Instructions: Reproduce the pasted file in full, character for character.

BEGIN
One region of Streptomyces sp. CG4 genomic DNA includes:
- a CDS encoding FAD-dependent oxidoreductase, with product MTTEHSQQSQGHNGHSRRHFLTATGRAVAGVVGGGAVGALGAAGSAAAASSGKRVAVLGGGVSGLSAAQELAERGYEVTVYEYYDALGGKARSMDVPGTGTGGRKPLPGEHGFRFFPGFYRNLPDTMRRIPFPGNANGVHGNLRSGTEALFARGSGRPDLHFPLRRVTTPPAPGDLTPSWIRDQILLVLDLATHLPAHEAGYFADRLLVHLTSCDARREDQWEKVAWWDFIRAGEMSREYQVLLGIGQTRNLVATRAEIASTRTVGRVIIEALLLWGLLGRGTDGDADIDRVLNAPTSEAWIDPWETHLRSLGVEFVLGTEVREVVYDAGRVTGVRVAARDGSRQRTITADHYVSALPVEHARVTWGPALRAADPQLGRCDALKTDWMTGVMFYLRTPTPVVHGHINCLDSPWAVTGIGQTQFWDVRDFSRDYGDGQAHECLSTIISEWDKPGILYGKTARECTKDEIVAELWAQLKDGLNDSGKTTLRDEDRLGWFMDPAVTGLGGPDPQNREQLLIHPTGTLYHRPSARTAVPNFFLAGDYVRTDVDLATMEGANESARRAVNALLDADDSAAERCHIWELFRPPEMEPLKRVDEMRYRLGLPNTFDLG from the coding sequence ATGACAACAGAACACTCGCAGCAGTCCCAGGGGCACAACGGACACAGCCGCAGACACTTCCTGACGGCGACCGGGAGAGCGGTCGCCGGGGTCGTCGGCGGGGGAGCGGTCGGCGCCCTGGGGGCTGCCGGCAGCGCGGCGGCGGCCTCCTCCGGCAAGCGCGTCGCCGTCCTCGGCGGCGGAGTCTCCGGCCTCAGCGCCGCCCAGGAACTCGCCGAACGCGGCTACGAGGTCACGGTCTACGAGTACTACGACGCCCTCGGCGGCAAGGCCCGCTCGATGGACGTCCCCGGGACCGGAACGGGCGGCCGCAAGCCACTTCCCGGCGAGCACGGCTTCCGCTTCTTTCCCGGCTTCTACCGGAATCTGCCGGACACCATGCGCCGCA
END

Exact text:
One region of Streptomyces sp. CG4 genomic DNA includes:
- a CDS encoding FAD-dependent oxidoreductase, with product MTTEHSQQSQGHNGHSRRHFLTATGRAVAGVVGGGAVGALGAAGSAAAASSGKRVAVLGGGVSGLSAAQELAERGYEVTVYEYYDALGGKARSMDVPGTGTGGRKPLPGEHGFRFFPGFYRNLPDTMRRIPFPGNANGVHGNLRSGTEALFARGSGRPDLHFPLRRVTTPPAPGDLTPSWIRDQILLVLDLATHLPAHEAGYFADRLLVHLTSCDARREDQWEKVAWWDFIRAGEMSREYQVLLGIGQTRNLVATRAEIASTRTVGRVIIEALLLWGLLGRGTDGDADIDRVLNAPTSEAWIDPWETHLRSLGVEFVLGTEVREVVYDAGRVTGVRVAARDGSRQRTITADHYVSALPVEHARVTWGPALRAADPQLGRCDALKTDWMTGVMFYLRTPTPVVHGHINCLDSPWAVTGIGQTQFWDVRDFSRDYGDGQAHECLSTIISEWDKPGILYGKTARECTKDEIVAELWAQLKDGLNDSGKTTLRDEDRLGWFMDPAVTGLGGPDPQNREQLLIHPTGTLYHRPSARTAVPNFFLAGDYVRTDVDLATMEGANESARRAVNALLDADDSAAERCHIWELFRPPEMEPLKRVDEMRYRLGLPNTFDLG from the coding sequence ATGACAACAGAACACTCGCAGCAGTCCCAGGGGCACAACGGACACAGCCGCAGACACTTCCTGACGGCGACCGGGAGAGCGGTCGCCGGGGTCGTCGGCGGGGGAGCGGTCGGCGCCCTGGGGGCTGCCGGCAGCGCGGCGGCGGCCTCCTCCGGCAAGCGCGTCGCCGTCCTCGGCGGCGGAGTCTCCGGCCTCAGCGCCGCCCAGGAACTCGCCGAACGCGGCTACGAGGTCACGGTCTACGAGTACTACGACGCCCTCGGCGGCAAGGCCCGCTCGATGGACGTCCCCGGGACCGGAACGGGCGGCCGCAAGCCACTTCCCGGCGAGCACGGCTTCCGCTTCTTTCCCGGCTTCTACCGGAATCTGCCGGACACCATGCGCCGCA